Toyota Will Pay Record NHTSA Civil Fine, But Admits No Guilt
Faced with the prospect of a protracted legal battle and even greater potential financial penalties, Toyota Motor Corporation (TMC) announced it will pay the $16.4375-million civil penalty levied against it by the National Highway Traffic Safety Administration. The fine, the largest NHTSA could demand, came as the result of the automaker's delay in advising the government about issues with sticky and slow-to-return accelerator pedals in a number of its vehicles.
According to the TMC statement, the company felt this was the most productive way to move forward on resolving the matter and to focus on delivering safe, reliable, high quality vehicles to its customers. However, it also denied any wrongdoing. "We regret that NHTSA tentatively concluded that they should seek a civil penalty. Toyota denies NHTSA's allegation that it violated the Safety Act or its implementing regulations."
"We believe we made a good faith effort to investigate this condition and develop an appropriate counter-measure. We have acknowledged that we could have done a better job of sharing relevant information within our global operations and outside the company, but we did not try to hide a defect to avoid dealing with a safety problem."
In related news, Toyota has issued voluntary recalls on two more vehicles, the 1998-2010 Toyota Sienna Minivan and the Lexus GX 460. The Sienna recall is being done to address a potential problem with corrosion on the vehicle's spare-tire carrier cable. According to Toyota, Siennas operated in colder climates where road salt is used in winter could see the cable weaken and possibly break, causing the spare to separate from the vehicle and become a road hazard. This recall directly applies to approximately 600,000 of these popular people haulers that were sold in Connecticut, Delaware, Illinois, Indiana, Kentucky, Massachusetts, Maryland, Maine, Michigan, Minnesota, New Hampshire, New Jersey, New York, Ohio, Pennsylvania, Rhode Island, Virginia, Vermont, Wisconsin and West Virginia as well as the District of Columbia. Toyota is currently working on a permanent fix for the problem, but is asking owners to take their vehicles to a Toyota dealer for a free inspection and repair if necessary, a process expected to take about 30 minutes.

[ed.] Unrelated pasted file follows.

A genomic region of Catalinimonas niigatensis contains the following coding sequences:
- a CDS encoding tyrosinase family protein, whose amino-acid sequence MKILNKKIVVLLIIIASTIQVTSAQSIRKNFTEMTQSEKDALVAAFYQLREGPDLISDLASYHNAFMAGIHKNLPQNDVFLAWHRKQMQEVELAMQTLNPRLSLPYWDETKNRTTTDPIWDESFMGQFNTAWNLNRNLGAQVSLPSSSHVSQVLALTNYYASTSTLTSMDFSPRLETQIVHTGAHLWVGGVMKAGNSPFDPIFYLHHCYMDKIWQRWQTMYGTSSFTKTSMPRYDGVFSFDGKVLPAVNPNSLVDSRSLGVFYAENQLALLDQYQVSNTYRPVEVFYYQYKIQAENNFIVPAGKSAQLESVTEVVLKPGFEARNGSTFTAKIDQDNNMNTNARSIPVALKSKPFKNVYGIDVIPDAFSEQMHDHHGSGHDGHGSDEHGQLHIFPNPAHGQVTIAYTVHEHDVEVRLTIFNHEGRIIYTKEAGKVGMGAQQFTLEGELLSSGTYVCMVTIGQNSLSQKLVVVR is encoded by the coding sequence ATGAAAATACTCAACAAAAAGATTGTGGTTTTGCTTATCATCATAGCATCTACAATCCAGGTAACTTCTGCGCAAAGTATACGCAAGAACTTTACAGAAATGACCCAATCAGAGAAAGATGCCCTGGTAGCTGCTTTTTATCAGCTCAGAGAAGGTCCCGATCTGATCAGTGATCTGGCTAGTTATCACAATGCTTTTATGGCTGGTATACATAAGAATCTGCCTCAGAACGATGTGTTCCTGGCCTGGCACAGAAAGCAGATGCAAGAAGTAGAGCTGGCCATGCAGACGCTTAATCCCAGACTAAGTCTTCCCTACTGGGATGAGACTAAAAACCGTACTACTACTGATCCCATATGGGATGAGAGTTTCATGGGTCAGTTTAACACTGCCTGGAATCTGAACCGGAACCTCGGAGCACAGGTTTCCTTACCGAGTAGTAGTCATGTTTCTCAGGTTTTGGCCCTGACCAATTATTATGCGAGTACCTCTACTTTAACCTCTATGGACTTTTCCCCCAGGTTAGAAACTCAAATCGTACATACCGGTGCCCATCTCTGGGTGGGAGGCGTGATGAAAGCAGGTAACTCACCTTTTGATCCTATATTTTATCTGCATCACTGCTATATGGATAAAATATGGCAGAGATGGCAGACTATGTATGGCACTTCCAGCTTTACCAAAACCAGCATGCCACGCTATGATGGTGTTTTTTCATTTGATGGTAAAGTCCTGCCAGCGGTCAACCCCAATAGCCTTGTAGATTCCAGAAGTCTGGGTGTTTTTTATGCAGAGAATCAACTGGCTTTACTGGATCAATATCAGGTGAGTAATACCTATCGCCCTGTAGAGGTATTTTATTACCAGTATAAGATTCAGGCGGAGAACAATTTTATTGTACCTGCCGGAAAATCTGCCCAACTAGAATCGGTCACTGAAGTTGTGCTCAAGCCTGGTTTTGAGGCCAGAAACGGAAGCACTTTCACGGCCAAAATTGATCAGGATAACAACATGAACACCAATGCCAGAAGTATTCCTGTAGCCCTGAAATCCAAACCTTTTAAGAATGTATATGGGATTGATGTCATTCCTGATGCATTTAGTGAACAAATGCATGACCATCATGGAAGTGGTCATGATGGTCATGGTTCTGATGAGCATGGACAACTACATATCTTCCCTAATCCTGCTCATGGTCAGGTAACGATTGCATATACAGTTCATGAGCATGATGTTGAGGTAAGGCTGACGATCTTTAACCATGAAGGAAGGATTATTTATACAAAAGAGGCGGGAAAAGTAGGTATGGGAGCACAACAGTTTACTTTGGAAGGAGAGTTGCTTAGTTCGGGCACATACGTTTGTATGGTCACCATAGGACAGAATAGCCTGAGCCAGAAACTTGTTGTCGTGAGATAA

Toyota also decided to issue a voluntary recall for the 2010 Lexus GX 460 to address an issue with its vehicle stability control (VSC) system, a problem that recently led Consumer Reports magazine to issue a rare "Don't Buy: Safety Risk" warning. Toyota plans to recall all of the approximately 9,400 GX 460s sold to date to update the VSC software. The automaker says that all Lexus dealers will have the softeware update by the end of April, and that owners will be asked to make an appointment to bring in their vehicles as soon as possible to have this fix implemented. The upgrade should take about an hour, and full details are available through Lexus Customer Satisfaction at 1-800-25 LEXUS or 1-800-255-3987 or at www.lexus.com/recall.